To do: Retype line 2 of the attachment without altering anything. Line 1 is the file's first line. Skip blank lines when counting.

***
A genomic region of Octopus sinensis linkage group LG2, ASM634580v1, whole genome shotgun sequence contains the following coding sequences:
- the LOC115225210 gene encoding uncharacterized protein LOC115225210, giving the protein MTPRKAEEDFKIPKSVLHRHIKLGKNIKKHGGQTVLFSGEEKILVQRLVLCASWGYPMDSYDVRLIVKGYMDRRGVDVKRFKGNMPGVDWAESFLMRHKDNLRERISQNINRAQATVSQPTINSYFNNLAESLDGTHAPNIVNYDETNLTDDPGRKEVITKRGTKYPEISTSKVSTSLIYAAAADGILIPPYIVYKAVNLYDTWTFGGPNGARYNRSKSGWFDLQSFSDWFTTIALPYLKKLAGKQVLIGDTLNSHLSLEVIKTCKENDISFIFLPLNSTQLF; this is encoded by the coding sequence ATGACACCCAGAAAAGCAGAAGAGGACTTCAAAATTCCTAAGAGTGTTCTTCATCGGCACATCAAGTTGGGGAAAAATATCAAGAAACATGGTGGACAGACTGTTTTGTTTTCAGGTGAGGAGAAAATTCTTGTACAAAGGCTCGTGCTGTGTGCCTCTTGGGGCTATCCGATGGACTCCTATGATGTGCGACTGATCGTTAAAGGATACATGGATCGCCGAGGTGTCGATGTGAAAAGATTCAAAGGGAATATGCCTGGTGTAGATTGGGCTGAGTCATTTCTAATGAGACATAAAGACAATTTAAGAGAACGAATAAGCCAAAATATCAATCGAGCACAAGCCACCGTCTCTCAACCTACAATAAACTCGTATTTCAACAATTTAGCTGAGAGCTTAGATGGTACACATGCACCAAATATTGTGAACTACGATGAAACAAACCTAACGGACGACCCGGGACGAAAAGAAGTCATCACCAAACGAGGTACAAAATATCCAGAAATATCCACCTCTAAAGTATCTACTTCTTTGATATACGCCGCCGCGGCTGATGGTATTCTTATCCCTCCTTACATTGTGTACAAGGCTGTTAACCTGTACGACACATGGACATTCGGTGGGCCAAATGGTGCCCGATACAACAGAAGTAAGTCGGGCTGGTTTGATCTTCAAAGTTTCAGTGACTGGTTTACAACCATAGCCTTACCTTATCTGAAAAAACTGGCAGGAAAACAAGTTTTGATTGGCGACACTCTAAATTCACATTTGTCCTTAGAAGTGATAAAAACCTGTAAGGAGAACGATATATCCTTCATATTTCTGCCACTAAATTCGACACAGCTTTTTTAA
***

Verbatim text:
- the LOC115225210 gene encoding uncharacterized protein LOC115225210, giving the protein MTPRKAEEDFKIPKSVLHRHIKLGKNIKKHGGQTVLFSGEEKILVQRLVLCASWGYPMDSYDVRLIVKGYMDRRGVDVKRFKGNMPGVDWAESFLMRHKDNLRERISQNINRAQATVSQPTINSYFNNLAESLDGTHAPNIVNYDETNLTDDPGRKEVITKRGTKYPEISTSKVSTSLIYAAAADGILIPPYIVYKAVNLYDTWTFGGPNGARYNRSKSGWFDLQSFSDWFTTIALPYLKKLAGKQVLIGDTLNSHLSLEVIKTCKENDISFIFLPLNSTQLF; this is encoded by the coding sequence ATGACACCCAGAAAAGCAGAAGAGGACTTCAAAATTCCTAAGAGTGTTCTTCATCGGCACATCAAGTTGGGGAAAAATATCAAGAAACATGGTGGACAGACTGTTTTGTTTTCAGGTGAGGAGAAAATTCTTGTACAAAGGCTCGTGCTGTGTGCCTCTTGGGGCTATCCGATGGACTCCTATGATGTGCGACTGATCGTTAAAGGATACATGGATCGCCGAGGTGTCGATGTGAAAAGATTCAAAGGGAATATGCCTGGTGTAGATTGGGCTGAGTCATTTCTAATGAGACATAAAGACAATTTAAGAGAACGAATAAGCCAAAATATCAATCGAGCACAAGCCACCGTCTCTCAACCTACAATAAACTCGTATTTCAACAATTTAGCTGAGAGCTTAGATGGTACACATGCACCAAATATTGTGAACTACGATGAAACAAACCTAACGGACGACCCGGGACGAAAAGAAGTCATCACCAAACGAGGTACAAAATATCCAGAAATATCCACCTCTAAAGTATCTACTTCTTTGATATACGCCGCCGCGGCTGATGGTATTCTTATCCCTCCTTACATTGTGTACAAGGCTGTTAACCTGTACGACACATGGACATTCGGTGGGCCAAATGGTGCCCGATACAACAGAAGTAAGTCGGGCTGGTTTGATCTTCAAAGTTTCAGTGACTGGTTTACAACCATAGCCTTACCTTATCTGAAAAAACTGGCAGGAAAACAAGTTTTGATTGGCGACACTCTAAATTCACATTTGTCCTTAGAAGTGATAAAAACCTGTAAGGAGAACGATATATCCTTCATATTTCTGCCACTAAATTCGACACAGCTTTTTTAA